IBM sells Blue Gene for brain research

Big Blue sells a multimillion-dollar model of its new Blue Gene/L supercomputer to simulate the workings of the human brain. Images: Mapping the neocortex

IBM has sold a multimillion-dollar model of its new Blue Gene/L supercomputer to simulate the workings of the human brain.

The Ecole Polytechnique Federale de Lausanne, or EPFL, in Lausanne, Switzerland, purchased the supercomputer and will collaborate with experts from IBM on the project, Big Blue said Monday.


The two-year effort, dubbed the Blue Brain project, will build a three-dimensional model that simulates the electrochemistry of a major portion of the brain, the neocortex, with plans to simulate other parts and eventually the entire brain. The researchers hope to understand processes such as perception, thought and memory and to illuminate how malfunctions in the brain's circuitry can lead to problems such as autism and schizophrenia.

Terms of the deal were not disclosed, but EPFL bought a four-rack Blue Gene model, and IBM charges about $2 million per rack. Each rack has 1,024 Power processors linked with multiple high-speed communications networks. The system will be delivered this month.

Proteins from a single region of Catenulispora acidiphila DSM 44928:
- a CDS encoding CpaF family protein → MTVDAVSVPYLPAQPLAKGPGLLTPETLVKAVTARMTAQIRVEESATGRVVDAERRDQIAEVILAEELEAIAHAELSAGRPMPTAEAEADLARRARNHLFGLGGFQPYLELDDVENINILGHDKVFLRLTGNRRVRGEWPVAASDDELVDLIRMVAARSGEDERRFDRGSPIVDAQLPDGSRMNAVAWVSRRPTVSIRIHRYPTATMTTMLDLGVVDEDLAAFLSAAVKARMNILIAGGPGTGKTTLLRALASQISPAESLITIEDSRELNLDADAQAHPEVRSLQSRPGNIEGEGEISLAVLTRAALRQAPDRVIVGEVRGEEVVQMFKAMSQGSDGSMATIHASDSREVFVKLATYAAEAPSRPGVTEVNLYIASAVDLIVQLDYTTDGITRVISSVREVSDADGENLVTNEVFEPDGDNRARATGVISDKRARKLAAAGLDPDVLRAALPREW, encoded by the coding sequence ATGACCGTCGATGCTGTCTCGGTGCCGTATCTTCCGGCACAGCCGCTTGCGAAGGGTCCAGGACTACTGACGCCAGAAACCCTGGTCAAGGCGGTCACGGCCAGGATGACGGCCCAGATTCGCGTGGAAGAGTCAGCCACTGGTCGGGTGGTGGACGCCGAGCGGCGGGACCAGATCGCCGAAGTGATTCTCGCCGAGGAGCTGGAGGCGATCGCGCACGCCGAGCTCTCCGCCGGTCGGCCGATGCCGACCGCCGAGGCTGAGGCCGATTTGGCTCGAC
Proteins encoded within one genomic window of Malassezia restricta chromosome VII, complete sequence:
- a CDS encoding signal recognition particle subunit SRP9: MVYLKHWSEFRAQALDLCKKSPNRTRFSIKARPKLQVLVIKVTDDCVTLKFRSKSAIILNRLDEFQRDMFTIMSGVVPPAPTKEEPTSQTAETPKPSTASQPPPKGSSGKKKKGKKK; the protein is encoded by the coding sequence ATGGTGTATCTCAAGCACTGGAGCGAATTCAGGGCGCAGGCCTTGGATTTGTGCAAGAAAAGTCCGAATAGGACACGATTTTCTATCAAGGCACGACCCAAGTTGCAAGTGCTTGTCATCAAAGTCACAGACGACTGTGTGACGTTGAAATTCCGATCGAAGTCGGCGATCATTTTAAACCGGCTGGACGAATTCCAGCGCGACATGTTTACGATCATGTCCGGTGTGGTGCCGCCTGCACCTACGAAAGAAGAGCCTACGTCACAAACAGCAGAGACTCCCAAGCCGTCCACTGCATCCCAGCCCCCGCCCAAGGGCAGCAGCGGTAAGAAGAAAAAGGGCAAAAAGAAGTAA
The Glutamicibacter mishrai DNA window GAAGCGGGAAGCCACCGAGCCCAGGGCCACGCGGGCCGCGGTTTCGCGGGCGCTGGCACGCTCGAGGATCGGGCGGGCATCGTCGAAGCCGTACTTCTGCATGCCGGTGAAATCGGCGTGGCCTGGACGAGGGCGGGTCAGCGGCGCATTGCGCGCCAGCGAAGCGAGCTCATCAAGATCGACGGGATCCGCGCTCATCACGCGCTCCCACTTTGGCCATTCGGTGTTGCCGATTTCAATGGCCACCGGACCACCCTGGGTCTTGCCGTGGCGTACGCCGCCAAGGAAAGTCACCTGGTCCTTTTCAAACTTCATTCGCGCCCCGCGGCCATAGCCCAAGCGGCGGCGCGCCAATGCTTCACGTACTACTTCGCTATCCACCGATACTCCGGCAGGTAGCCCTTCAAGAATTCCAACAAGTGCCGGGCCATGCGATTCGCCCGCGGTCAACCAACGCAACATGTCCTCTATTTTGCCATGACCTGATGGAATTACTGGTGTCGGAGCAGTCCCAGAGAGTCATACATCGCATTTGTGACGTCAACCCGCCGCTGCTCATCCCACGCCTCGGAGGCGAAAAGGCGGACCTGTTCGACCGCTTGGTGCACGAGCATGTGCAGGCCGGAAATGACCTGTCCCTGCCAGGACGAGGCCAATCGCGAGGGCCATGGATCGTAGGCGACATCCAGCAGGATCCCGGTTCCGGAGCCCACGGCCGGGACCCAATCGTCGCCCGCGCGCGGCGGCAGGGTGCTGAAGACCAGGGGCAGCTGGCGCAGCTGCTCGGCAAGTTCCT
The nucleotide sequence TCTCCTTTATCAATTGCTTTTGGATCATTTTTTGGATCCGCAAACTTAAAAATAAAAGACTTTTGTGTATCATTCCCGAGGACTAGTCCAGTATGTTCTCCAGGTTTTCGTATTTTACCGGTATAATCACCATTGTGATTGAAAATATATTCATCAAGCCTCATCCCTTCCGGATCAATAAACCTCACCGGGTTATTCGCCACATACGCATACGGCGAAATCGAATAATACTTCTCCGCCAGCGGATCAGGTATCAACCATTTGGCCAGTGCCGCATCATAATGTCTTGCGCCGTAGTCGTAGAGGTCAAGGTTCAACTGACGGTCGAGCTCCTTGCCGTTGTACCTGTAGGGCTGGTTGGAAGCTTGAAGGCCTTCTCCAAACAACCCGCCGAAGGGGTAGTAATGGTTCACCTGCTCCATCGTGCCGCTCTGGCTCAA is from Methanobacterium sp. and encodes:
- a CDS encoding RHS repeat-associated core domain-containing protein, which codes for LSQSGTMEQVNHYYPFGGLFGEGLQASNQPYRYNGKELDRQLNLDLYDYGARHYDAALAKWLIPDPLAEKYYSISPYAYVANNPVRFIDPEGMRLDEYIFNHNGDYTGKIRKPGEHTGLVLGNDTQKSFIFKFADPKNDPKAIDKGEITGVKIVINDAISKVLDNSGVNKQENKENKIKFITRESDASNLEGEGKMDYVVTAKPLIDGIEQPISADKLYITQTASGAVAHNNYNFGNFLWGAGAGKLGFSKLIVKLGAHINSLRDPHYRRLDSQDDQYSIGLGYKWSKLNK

IBM has sold several Blue Gene models since it began commercializing the former research project in 2004. The company also rents access to its own machines.

The system also will be used for semiconductor, physics and protein research.

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Stephen Shankland has been a reporter at CNET since 1998 and covers browsers, Web development, digital photography and new technology. In the past he has been CNET's beat reporter for Google, Yahoo, Linux, open-source software, servers and supercomputers. He has a soft spot in his heart for standards groups and I/O interfaces.

 

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